Apple essence is my clear choice for the horse that needs a fresh image. Overcoming past mistakes and starting anew. I recommend using Apple tree essence because it is more accessible and has a longer blooming period than Crab Apple. Also, in my experience, Apple has a broader application in helping different personalities overcome difficulties. Apple encourages a fresh self-image resulting in greater self-acceptance and self-confidence.
As an essence, apple offers great potential to mature and grow into best version of self. Developing through responsible actions and reactions befitting the demands of their situation. Trustworthy – nothing more important than when you are hours away from home and “stumble upon” a difficult situation.
Use for recovery from negative experiences to eliminate the mental fear of possibly repeating the experience in the future. In the way arnica flower essence clears mental memories of a negative experience; apple essence cleanses doubt and untrustworthy, negative memories from the core of the heart.
Precautions and Prevention
Best advice I can offer after 55 years of loving horses: Know your horse. Know his limits. When part of a group, know the other horses and riders and their limits - don’t be part of someone else’s training session without your permission as this can be potentially dangerous.
Make sure your horse is listening to you and behaving as a partner before you set off on your ride. Sometimes, you may want to turn them out to run, buck, and roll before you get in the saddle. Some prefer to longe or work at liberty using this time to establish a positive relationship. And after your ride, moving at liberty, rolling, massage, hydrotherapy and using flower essences are good tools to prevent soreness and help prevent uncomfortable physical residuals on the next ride. I believe that warming up is equally as important as the cool down period for all exercise.
Spoiled – No Way, You Say
Jealous or Zealous?
While doing research for a client, I discovered the word jealous comes from the Latin word for zealous. This new fact made me take a look at what I had always observed to be “jealous” behavior, defined as: resentfully envious. Are jealous animals simply zealous (filled with eagerness/interest)? Or are they insecure? Spoiled? Trying to teach us a lesson? Or just plain crazy? (I’m kidding.)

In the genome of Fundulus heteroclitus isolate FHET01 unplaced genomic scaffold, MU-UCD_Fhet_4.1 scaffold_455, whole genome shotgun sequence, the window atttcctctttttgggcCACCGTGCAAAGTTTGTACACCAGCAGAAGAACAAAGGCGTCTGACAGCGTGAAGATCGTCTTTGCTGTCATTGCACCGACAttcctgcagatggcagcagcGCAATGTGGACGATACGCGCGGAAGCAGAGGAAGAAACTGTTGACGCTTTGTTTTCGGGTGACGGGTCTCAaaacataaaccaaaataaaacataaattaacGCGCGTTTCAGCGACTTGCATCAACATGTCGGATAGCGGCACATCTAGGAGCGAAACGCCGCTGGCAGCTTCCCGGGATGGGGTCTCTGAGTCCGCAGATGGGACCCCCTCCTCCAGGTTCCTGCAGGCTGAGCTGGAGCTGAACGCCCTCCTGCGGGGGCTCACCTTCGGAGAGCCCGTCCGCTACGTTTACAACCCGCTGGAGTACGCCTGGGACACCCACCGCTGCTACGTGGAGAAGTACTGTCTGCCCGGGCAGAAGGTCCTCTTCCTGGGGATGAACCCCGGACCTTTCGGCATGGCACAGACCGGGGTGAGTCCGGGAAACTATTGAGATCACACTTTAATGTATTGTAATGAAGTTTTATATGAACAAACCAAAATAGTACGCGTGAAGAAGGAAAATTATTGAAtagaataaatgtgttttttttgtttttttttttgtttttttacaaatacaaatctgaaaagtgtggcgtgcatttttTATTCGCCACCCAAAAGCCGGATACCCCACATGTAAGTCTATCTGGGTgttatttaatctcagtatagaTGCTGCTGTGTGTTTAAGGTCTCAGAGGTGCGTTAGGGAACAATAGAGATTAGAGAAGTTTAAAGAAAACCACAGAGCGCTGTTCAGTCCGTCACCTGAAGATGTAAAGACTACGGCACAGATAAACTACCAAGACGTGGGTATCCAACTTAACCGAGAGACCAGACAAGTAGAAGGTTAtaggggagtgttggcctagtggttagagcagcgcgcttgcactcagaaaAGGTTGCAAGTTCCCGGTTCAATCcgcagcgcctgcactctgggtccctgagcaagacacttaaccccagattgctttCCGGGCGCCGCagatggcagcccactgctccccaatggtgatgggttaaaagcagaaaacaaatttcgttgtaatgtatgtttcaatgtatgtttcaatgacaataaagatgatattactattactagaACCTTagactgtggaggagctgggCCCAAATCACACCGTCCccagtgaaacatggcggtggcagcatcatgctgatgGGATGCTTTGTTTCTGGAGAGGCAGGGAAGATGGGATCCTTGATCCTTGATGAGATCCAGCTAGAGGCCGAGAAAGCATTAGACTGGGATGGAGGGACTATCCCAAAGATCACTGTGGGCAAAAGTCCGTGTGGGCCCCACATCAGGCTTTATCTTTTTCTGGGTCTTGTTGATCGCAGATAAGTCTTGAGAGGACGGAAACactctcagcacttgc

Animals With(out) Human Emotions
Animals arrive in our lives without a written history explaining possible quirks, phobias, and negative behaviors. With limited vocabulary to explain confusing or complicated behaviors, we offer excuses for their excessive personality traits. Diagnosing emotional problems in animals has its limitations since we are restricted to imposing our vocabulary on them. The fancy word for this is anthropomorphism, defined as: attributing of human characteristics to gods, objects, animals, etc. In this vein, we tend to assign our limitations to the animals, emotional limitations including jealousy, pettiness, anger, possessiveness, etc.
Bo, the young Quarter Horse, loved me. He would look forward to my visits and the routine. My friend had several horses and we always followed the same order as to when, how, and where we worked them. Bo was always first out of his paddock because he was the youngest and had the least patience. Routinely, the first thing I would do after arriving is grab his halter and hang my shirt on its hook. One day, I arrived and their retired police horse needed attention first, which changed our and Bo’s routine. Following my routine, I hung my shirt on top of his halter.
We got the old horse comfortable and returned to get Bo out of his stall. His halter was there but my shirt was missing. Bo was always “at the ready” by the gate but, now he was outside in the corner of his turn-out. I’m not sure what I noticed first: the odd look on his face, or my muddy shirt in three pieces at his feet. He had thrashed, ripped and stomped on my shirt. The look on his face was half remorse and half triumph, as he knew he got his point across to us - Don’t change the ordered routine, because it changes status.
Flower Essences to the Rescue
Star of Bethlehem flower essence is the absolute best for us and our animals since this essence is intended for shock, hurt feelings, confusion, and emotional experiences like getting bit, stepped on, or clawed – depending on your animal of choice. As I have previously written, it was the only single remedy that I took to the aftermath of Hurricane Katrina. One bottle went with a fellow volunteer to the hospital with a life-threatening spider bite returning for his second surgery. He asked me for it because he had witnessed the help it gave to hundreds of cats and dogs arriving daily from the floodwaters of New Orleans.
Star of Bethlehem is excellent for do-overs. The best example is when you need to apologize or back up the clock and re-address an incident. It’s incredibly helpful for times when you do not know what happened but the animal is “off”, a technical term for “don’t have a clue as to what is wrong.” It does not matter how long ago the incident happened; essences will help. If the transgression is recent, use essences more often, beginning with possibly every 10-15 minutes for the first hour and hourly for the next few hours until you see calm return to the animal. For chronic behavior or older incidents, use four times daily for a longer period of time, maybe a few weeks.
Blending Star of Bethlehem with Angel’s Trumpet (used for self-empowerment) allows the animal the capacity to use discernment, judge a situation, and react appropriately. One owner said: “It gave him a pause button.”